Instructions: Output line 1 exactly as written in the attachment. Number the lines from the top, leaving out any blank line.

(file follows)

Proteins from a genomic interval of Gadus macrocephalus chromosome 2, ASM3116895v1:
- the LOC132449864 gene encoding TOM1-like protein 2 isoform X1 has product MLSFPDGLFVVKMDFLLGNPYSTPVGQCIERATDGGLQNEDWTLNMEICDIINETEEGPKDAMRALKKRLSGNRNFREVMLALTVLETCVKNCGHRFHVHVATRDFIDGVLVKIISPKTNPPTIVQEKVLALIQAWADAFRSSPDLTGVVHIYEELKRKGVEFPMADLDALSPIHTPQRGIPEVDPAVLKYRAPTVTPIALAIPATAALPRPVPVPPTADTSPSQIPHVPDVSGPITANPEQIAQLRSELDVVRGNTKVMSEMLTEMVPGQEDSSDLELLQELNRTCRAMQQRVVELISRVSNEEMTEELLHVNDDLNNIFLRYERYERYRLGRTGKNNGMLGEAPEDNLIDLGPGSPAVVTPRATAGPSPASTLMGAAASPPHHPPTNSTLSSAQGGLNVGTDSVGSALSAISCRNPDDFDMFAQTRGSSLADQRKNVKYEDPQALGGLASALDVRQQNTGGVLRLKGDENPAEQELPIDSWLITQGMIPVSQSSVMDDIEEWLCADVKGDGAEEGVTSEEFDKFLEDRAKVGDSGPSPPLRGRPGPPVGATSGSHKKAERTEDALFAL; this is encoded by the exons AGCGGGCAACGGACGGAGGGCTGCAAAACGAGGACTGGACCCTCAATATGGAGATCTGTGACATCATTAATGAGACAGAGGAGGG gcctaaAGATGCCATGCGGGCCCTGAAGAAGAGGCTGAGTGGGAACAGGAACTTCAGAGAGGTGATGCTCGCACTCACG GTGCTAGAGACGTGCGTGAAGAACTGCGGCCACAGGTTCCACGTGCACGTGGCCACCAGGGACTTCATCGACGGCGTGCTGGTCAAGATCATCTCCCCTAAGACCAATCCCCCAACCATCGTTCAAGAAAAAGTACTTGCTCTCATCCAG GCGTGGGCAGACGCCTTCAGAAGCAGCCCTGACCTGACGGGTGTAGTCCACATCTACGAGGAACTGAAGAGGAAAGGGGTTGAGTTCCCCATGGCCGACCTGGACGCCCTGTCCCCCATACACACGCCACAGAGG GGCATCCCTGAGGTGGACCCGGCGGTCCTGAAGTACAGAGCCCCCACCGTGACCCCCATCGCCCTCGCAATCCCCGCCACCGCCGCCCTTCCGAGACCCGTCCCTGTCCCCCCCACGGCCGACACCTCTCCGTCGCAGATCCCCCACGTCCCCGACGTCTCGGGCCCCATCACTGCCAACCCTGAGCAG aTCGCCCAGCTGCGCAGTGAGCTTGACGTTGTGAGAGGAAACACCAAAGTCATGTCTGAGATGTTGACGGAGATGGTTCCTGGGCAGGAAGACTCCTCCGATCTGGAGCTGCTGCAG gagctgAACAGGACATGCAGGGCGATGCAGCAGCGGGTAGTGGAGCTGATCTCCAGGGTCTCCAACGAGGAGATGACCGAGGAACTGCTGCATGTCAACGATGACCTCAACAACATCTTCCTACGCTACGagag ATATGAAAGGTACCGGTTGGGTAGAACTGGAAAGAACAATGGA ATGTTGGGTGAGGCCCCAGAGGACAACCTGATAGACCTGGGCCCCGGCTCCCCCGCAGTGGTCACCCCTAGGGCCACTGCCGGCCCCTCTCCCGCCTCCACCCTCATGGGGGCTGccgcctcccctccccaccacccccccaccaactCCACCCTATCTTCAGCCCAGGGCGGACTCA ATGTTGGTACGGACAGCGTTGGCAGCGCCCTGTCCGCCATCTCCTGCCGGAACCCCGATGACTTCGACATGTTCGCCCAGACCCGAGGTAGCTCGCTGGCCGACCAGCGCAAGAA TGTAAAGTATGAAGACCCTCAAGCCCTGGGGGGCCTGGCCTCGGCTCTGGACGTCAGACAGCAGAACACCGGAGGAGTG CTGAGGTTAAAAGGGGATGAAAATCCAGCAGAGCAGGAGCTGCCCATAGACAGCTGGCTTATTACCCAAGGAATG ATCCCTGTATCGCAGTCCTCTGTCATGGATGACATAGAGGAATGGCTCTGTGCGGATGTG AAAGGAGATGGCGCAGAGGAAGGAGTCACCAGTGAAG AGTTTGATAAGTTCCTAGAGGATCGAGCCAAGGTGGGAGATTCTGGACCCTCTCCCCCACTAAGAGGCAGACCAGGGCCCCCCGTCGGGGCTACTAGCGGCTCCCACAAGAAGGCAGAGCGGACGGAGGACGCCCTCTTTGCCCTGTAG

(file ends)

Proteins from a genomic interval of Gadus macrocephalus chromosome 2, ASM3116895v1: